Horizontal integration refers to a strategy used by companies to acquire or create units of production for purposes of generating outputs that are similar. The outputs generated can either be competitive or complementary. An example of horizontal integration is where a company takes over a competitor within the same sector or industry, involved in production at the same level, for purposes of creating monopoly. A company may also use horizontal integration when it opts to manage products that are similar but with vary in terms of price, quality and complexity. This strategy reduces competition while increase a company’s share of the market through economies of scale. For instance, a car manufacturing company can acquire a competitor who is involved in the production of the exact same product. Horizontal integration is the exact opposite of what is referred to as vertical integration. Vertical integration happens when a company collapses several levels of production into lesser production units.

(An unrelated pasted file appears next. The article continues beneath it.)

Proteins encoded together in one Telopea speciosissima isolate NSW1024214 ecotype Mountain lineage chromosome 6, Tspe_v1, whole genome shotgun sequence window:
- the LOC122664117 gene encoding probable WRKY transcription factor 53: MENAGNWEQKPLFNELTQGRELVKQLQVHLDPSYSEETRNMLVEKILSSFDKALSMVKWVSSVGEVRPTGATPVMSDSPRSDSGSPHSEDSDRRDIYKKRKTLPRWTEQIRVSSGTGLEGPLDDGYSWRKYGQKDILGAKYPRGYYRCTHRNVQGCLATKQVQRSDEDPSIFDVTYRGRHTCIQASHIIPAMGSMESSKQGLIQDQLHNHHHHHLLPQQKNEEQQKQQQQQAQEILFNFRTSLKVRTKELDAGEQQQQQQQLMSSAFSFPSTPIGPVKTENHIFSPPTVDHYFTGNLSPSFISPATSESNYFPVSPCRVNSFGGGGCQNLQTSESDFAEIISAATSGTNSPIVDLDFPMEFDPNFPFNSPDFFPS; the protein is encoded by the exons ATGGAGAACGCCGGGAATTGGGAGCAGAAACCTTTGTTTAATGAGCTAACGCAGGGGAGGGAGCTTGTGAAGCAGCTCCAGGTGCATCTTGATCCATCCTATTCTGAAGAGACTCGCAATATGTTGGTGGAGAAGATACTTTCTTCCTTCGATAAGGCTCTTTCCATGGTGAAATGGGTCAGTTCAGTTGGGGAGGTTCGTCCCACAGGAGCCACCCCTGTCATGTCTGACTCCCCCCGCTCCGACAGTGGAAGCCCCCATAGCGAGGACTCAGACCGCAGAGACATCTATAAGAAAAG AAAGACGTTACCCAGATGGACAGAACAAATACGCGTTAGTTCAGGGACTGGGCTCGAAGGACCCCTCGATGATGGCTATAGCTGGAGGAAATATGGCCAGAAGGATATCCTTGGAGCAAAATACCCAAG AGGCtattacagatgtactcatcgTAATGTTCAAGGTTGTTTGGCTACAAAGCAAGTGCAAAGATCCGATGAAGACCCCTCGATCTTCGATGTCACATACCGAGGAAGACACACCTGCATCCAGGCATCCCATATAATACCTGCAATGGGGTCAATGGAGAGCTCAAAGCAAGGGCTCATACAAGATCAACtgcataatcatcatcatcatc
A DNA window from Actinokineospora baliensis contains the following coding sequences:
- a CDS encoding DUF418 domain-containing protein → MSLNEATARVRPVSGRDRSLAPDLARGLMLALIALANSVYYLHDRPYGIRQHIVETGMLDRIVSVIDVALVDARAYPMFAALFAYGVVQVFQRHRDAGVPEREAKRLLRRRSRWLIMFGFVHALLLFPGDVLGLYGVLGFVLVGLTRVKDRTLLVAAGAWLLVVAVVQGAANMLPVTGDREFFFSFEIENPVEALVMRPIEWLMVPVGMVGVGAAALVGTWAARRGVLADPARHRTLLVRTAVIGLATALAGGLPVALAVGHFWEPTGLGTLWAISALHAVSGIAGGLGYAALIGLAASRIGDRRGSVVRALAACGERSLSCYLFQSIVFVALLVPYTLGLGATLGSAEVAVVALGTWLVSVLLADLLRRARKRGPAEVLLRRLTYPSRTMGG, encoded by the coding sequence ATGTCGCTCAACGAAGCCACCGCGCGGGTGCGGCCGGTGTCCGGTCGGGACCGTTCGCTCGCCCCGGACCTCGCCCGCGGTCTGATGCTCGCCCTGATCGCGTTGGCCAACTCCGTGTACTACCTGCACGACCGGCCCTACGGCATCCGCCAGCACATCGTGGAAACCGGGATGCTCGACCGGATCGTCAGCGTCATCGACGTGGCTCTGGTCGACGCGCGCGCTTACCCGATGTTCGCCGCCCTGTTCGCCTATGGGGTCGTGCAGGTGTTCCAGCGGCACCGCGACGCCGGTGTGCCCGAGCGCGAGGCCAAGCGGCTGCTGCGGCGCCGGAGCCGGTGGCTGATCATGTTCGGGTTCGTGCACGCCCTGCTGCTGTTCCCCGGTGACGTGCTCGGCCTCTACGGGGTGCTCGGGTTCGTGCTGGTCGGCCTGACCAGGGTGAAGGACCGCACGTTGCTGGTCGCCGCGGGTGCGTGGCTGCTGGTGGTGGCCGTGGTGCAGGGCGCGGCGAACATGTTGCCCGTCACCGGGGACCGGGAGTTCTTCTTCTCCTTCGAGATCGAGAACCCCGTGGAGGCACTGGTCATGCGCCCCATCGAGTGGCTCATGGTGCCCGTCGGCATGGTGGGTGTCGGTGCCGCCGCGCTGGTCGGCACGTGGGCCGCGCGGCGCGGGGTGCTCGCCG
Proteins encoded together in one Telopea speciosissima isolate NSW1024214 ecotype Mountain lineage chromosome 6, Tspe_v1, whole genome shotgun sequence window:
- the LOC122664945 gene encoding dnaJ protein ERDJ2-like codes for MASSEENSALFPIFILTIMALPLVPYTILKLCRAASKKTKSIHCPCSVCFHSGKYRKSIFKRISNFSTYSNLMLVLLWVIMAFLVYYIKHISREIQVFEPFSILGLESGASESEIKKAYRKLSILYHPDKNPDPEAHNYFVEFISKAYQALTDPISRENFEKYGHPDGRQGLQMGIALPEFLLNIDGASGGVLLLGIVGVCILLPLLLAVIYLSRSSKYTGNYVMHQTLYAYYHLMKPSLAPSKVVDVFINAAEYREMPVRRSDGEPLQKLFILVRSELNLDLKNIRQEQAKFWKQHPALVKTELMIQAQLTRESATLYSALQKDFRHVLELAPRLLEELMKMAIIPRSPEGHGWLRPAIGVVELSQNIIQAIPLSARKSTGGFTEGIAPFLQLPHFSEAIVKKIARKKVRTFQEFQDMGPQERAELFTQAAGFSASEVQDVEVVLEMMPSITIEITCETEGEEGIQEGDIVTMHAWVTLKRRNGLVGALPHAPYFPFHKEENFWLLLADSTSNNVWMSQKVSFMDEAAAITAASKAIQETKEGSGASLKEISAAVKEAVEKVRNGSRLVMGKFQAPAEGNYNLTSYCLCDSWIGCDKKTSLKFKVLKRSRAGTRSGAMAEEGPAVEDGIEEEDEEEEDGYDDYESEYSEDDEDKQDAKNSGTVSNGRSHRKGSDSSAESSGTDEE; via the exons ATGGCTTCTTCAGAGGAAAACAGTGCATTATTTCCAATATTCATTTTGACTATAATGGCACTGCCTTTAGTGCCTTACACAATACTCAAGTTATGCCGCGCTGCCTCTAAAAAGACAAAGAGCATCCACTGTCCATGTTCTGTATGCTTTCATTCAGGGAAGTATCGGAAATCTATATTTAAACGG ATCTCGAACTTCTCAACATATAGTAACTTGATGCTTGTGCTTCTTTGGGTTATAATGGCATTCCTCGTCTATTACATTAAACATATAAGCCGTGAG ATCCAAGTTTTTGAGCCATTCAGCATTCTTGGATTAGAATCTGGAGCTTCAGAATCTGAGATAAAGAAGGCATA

Importance of Horizontal Integration
Horizontal integration, whether done in a company or society has several benefits. The most obvious benefit is economies of scope and scale. For a company, horizontal integration provides a strong presence within its market. It can also enable the company to operate as a monopoly where it sets its own price. This can put society at a disadvantage causing regulators to step in and constrain the effect of horizontal integration. Besides this, horizontal integration can lead to expansion and growth of a company. This is a result of product differentiation opportunities that come with integrating. As a result, the company can enjoy low competition and economies of scale. However, if many companies take up this strategy, it can easily lead to monopoly that hurts society. Horizontal integration mostly takes the form of acquisitions, mergers or even hostile takeovers.